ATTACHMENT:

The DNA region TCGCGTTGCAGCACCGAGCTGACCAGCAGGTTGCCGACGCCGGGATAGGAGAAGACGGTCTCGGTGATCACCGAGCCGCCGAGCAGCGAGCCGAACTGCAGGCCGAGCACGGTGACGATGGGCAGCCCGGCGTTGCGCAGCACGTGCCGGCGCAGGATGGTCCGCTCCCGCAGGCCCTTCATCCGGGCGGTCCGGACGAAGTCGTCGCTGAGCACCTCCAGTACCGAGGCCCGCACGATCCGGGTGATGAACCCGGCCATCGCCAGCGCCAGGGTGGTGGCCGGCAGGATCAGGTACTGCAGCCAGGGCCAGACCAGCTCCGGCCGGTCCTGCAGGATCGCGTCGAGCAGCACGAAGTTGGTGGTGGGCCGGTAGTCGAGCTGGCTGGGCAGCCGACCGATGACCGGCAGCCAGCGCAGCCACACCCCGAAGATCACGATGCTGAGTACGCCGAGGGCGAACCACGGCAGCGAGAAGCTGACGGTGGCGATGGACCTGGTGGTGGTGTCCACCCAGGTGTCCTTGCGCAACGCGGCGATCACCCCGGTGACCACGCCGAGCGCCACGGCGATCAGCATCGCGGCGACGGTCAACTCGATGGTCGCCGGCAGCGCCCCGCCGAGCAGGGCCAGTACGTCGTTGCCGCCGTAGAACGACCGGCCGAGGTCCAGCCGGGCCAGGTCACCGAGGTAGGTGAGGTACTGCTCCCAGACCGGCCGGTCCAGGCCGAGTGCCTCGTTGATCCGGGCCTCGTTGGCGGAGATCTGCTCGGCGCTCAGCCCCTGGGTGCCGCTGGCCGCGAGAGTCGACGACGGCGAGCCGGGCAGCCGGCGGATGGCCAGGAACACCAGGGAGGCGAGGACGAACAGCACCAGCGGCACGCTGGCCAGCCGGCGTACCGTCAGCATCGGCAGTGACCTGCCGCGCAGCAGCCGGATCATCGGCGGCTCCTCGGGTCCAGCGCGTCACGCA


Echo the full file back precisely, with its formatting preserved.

The DNA region TCGCGTTGCAGCACCGAGCTGACCAGCAGGTTGCCGACGCCGGGATAGGAGAAGACGGTCTCGGTGATCACCGAGCCGCCGAGCAGCGAGCCGAACTGCAGGCCGAGCACGGTGACGATGGGCAGCCCGGCGTTGCGCAGCACGTGCCGGCGCAGGATGGTCCGCTCCCGCAGGCCCTTCATCCGGGCGGTCCGGACGAAGTCGTCGCTGAGCACCTCCAGTACCGAGGCCCGCACGATCCGGGTGATGAACCCGGCCATCGCCAGCGCCAGGGTGGTGGCCGGCAGGATCAGGTACTGCAGCCAGGGCCAGACCAGCTCCGGCCGGTCCTGCAGGATCGCGTCGAGCAGCACGAAGTTGGTGGTGGGCCGGTAGTCGAGCTGGCTGGGCAGCCGACCGATGACCGGCAGCCAGCGCAGCCACACCCCGAAGATCACGATGCTGAGTACGCCGAGGGCGAACCACGGCAGCGAGAAGCTGACGGTGGCGATGGACCTGGTGGTGGTGTCCACCCAGGTGTCCTTGCGCAACGCGGCGATCACCCCGGTGACCACGCCGAGCGCCACGGCGATCAGCATCGCGGCGACGGTCAACTCGATGGTCGCCGGCAGCGCCCCGCCGAGCAGGGCCAGTACGTCGTTGCCGCCGTAGAACGACCGGCCGAGGTCCAGCCGGGCCAGGTCACCGAGGTAGGTGAGGTACTGCTCCCAGACCGGCCGGTCCAGGCCGAGTGCCTCGTTGATCCGGGCCTCGTTGGCGGAGATCTGCTCGGCGCTCAGCCCCTGGGTGCCGCTGGCCGCGAGAGTCGACGACGGCGAGCCGGGCAGCCGGCGGATGGCCAGGAACACCAGGGAGGCGAGGACGAACAGCACCAGCGGCACGCTGGCCAGCCGGCGTACCGTCAGCATCGGCAGTGACCTGCCGCGCAGCAGCCGGATCATCGGCGGCTCCTCGGGTCCAGCGCGTCACGCA